It was odd to write by hand. I haven’t written that much by hand in years, and I’m pretty sure I’ve never written a story that long by hand alone. My hand did protest a bit and more often than not my fingers were stained with ink, but it was also fun. Like a little adventure. It was nice to create the words myself instead of just smashing buttons in the keyboard.

But I know what awaits me. Typing every word to the computer. Well, not every word. I did make some errors and mistakes, and decided to change some things afterwards, so I need to clean those up while moving it to the computer. And when I do, I’ll create at least three files and save them in different places.

How many of you handwrite your first drafts? If you write on the computer, do you still print the story out for editing? Or do you do everything digitally? What about backups, how often do you backup and how many different places do you store your works in? Have you ever lost your work due to a hard drive crash or a broken memorystick?


3 thoughts on “Chapter 32 – Writing 404: Page Not Found

  1. I usually write ideas and short texts, like poetry, by hand. Sometimes I really need to write by hand if I get stuck – putting pen to paper seems to rewire my brain a little differently and get my writing going again. There’s something organic about writing by hand (or doodling until the words come out), so I think my texts flow better when initially handwritten. I also use handwritten notes to revise for the same reason – to look at the text differently.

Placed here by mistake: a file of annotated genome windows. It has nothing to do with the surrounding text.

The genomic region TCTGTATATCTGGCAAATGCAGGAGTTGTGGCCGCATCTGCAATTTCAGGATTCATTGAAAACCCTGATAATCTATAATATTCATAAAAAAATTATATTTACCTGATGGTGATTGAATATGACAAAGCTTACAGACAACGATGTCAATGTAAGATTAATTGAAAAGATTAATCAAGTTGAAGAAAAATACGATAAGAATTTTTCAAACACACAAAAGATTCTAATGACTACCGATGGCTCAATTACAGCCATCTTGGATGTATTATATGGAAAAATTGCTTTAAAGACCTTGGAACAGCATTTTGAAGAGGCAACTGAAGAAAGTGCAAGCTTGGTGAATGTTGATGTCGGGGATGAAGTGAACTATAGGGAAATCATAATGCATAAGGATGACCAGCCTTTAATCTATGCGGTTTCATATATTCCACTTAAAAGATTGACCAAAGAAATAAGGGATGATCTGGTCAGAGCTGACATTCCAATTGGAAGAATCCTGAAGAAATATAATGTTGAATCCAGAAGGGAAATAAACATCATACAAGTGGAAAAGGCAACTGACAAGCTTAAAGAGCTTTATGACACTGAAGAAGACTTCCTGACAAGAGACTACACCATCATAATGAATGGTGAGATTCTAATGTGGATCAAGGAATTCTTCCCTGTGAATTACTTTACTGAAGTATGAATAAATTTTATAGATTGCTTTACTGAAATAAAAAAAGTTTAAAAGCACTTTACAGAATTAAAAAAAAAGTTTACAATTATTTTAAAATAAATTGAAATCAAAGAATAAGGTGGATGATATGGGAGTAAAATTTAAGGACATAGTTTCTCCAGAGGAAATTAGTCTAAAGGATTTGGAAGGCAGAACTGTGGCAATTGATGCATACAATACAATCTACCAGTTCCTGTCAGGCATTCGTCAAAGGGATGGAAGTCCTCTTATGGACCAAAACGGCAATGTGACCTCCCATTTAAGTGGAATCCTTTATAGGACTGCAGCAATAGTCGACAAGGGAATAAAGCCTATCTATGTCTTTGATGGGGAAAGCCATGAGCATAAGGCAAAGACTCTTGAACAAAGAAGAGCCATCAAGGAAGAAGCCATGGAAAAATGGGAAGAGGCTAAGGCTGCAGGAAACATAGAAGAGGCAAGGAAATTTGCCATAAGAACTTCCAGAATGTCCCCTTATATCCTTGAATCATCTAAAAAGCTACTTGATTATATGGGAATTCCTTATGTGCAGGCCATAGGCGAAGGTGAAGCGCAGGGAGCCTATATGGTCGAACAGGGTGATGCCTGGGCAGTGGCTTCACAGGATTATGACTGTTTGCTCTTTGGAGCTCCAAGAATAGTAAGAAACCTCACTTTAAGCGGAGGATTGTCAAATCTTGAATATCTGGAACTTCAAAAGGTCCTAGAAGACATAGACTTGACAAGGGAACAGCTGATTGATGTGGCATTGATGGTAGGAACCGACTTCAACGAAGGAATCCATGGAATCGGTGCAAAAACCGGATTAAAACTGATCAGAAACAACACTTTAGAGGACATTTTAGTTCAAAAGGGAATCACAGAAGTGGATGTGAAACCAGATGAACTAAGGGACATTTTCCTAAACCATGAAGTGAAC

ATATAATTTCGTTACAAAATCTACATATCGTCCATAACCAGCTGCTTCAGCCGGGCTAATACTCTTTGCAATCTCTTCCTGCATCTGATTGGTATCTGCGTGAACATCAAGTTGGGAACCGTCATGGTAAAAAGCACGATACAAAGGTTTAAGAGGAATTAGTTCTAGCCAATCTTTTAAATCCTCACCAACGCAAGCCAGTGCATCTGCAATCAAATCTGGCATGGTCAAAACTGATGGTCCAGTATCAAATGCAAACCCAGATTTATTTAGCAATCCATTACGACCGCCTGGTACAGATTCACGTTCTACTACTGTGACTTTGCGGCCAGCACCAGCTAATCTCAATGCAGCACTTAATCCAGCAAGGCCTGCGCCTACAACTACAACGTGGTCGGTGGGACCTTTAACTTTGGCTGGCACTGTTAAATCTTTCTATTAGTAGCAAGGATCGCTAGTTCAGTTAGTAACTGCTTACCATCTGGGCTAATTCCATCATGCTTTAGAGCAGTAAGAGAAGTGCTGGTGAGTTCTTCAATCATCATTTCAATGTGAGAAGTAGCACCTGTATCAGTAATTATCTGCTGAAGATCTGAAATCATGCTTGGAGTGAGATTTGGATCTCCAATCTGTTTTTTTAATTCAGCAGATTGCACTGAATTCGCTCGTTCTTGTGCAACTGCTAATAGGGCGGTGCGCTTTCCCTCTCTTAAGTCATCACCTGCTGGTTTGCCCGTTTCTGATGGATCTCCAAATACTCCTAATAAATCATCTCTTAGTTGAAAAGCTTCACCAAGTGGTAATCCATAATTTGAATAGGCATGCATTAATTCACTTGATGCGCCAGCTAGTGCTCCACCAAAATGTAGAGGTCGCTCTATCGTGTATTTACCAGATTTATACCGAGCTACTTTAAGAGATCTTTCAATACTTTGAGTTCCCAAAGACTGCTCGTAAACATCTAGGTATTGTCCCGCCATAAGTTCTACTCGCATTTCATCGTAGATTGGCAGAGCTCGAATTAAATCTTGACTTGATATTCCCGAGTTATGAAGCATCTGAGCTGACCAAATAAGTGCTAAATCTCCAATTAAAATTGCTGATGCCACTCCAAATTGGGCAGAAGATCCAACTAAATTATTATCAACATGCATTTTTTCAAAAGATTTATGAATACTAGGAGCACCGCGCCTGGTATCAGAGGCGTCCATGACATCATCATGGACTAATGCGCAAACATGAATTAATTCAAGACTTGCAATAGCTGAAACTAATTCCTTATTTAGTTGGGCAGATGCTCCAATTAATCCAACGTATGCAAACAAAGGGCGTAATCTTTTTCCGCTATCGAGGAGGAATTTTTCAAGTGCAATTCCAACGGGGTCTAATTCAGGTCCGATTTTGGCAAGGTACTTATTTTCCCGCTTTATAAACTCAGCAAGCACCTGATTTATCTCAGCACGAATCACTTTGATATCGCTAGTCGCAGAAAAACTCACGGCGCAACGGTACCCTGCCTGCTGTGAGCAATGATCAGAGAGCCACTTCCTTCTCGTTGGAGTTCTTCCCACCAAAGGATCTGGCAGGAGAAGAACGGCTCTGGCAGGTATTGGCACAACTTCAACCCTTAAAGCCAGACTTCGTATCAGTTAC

I definitely don’t store backups regularly enough, but I try to save files to my Dropbox when writing, so I don’t end up losing anything important. Hasn’t happened yet, and hopefully never will, fingers crossed!


    • That rewiring thing is interesting. Handwriting does feel different and sometimes it gets me inspired in a new way, but I haven’t thought about it much before. Maybe I should try switching to pen and paper when I next hit a writer’s block, see if that gets me going.

      I’ve edited one story by hand and I liked the reality of it. Using different colored pens for underlining and gathering ideas on post-it notes was almost like a crafts project, and it was a nice change. But for the most part computer is easier for me. I can write faster and do as many revision files as I like. And I’m awful at keeping papers organized.

      Do you revise on the computer and use the handwritten notes to help you, or do you sometimes edit the whole thing on paper before moving it to the computer?

      Liked by 1 person

      • I mostly revise on the computer with handwritten notes, but then work out difficult bits on paper before typing them. Printing out text definitely helps, and I agree that doing some of the work by hand feels like a crafts project – lovely! And I’ve recently discovered the joy of post-its. Now I can’t believe I’ve edited longish works without them!

        Liked by 1 person

Leave a Reply

Fill in your details below or click an icon to log in: Logo

You are commenting using your account. Log Out /  Change )

Google+ photo

You are commenting using your Google+ account. Log Out /  Change )

Twitter picture

You are commenting using your Twitter account. Log Out /  Change )

Facebook photo

You are commenting using your Facebook account. Log Out /  Change )


Connecting to %s